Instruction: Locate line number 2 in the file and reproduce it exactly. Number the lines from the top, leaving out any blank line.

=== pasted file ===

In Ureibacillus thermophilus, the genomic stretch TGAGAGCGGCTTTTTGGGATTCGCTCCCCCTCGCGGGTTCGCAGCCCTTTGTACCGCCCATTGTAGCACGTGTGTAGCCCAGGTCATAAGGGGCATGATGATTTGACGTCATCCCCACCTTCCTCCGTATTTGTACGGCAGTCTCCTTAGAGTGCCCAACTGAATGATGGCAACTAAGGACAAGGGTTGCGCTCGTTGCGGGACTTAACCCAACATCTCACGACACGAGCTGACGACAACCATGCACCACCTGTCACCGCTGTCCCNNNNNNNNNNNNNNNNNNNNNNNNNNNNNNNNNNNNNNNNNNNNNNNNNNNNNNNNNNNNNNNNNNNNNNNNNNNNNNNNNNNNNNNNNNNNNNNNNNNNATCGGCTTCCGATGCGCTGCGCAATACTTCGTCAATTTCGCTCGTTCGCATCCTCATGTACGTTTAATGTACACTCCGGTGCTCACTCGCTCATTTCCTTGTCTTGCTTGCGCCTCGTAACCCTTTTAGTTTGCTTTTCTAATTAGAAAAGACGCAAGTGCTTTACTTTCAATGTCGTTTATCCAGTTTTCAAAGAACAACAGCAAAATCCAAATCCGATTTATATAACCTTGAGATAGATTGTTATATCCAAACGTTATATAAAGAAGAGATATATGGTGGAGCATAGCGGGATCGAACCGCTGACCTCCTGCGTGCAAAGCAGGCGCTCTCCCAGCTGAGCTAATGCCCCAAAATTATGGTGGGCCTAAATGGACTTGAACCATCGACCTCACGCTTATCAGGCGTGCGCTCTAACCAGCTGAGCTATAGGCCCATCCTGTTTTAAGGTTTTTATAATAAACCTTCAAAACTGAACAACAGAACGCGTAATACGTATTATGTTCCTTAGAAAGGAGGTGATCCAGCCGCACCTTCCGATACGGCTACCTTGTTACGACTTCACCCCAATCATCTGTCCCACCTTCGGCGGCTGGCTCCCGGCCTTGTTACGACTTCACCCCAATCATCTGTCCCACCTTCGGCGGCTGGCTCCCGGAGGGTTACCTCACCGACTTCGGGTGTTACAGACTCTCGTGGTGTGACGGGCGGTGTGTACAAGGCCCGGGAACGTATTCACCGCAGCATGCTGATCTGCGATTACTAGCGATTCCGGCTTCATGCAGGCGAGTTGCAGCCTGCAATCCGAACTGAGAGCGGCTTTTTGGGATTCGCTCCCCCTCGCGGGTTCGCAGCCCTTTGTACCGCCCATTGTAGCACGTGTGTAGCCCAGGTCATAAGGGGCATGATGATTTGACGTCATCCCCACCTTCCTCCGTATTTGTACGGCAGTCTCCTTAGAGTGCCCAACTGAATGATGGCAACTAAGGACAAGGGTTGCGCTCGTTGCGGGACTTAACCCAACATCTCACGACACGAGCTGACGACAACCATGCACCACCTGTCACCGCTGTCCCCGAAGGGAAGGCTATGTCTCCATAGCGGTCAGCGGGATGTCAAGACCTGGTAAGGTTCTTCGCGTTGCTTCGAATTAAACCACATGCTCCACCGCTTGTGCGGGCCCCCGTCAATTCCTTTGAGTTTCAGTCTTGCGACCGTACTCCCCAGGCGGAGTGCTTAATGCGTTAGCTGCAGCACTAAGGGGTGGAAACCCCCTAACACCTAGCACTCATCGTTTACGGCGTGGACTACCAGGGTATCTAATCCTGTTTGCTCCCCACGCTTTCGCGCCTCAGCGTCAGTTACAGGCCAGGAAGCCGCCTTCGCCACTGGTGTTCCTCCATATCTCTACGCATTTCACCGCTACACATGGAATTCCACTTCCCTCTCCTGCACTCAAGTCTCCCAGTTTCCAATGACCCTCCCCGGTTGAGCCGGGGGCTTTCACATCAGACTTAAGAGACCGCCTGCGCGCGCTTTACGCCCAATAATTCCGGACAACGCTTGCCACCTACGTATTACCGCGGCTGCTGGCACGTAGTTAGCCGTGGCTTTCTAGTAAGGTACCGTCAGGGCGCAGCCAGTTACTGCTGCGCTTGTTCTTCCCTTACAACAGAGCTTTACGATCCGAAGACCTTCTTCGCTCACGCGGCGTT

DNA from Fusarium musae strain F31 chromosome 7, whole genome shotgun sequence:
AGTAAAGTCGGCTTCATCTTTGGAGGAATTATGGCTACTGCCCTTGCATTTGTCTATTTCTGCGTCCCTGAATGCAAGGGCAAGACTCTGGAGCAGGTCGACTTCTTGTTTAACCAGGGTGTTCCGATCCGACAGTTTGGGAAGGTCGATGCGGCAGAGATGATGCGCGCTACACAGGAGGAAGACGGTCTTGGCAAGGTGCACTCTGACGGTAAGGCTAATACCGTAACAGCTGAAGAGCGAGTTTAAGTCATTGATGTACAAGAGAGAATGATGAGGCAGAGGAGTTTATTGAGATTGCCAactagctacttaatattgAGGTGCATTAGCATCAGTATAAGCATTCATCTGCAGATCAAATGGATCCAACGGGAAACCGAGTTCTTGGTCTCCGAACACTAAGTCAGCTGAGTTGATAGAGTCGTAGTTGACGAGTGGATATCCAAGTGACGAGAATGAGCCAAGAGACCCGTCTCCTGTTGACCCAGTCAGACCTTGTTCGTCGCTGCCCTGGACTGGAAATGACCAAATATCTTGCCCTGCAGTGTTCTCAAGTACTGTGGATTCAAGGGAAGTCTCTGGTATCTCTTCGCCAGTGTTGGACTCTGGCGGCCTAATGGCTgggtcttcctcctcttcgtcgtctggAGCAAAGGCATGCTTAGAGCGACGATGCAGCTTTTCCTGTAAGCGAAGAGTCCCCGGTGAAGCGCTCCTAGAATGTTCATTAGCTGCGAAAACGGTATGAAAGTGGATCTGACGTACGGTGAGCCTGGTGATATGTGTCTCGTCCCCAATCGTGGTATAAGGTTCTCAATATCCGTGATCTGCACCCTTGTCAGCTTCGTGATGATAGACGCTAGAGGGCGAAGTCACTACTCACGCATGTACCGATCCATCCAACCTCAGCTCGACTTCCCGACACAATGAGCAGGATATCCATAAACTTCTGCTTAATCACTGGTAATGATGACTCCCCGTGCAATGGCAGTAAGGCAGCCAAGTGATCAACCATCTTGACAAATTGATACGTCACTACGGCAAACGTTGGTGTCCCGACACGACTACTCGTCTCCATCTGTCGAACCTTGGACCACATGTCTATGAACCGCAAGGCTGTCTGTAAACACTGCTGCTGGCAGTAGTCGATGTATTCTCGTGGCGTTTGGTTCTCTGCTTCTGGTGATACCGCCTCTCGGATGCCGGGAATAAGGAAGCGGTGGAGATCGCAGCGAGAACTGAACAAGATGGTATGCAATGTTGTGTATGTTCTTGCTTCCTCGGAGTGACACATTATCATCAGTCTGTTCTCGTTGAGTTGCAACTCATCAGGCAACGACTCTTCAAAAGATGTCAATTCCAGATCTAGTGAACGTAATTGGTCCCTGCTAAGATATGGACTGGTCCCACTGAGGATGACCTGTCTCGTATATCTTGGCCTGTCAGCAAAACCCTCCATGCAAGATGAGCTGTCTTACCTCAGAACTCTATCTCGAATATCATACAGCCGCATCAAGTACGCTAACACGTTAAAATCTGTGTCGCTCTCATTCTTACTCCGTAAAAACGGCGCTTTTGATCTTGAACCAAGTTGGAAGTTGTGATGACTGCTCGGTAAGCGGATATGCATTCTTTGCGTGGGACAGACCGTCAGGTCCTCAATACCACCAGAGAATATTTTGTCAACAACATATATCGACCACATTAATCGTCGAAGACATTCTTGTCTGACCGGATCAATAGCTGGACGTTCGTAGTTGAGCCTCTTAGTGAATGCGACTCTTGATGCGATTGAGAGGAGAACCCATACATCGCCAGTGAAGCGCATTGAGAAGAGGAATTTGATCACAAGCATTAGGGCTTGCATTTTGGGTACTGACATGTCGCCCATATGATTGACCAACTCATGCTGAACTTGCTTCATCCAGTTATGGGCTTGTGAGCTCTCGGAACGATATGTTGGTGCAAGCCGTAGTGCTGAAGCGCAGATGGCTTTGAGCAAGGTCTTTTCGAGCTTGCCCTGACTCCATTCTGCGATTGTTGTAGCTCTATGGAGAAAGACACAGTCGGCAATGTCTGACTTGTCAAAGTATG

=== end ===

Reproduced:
DNA from Fusarium musae strain F31 chromosome 7, whole genome shotgun sequence: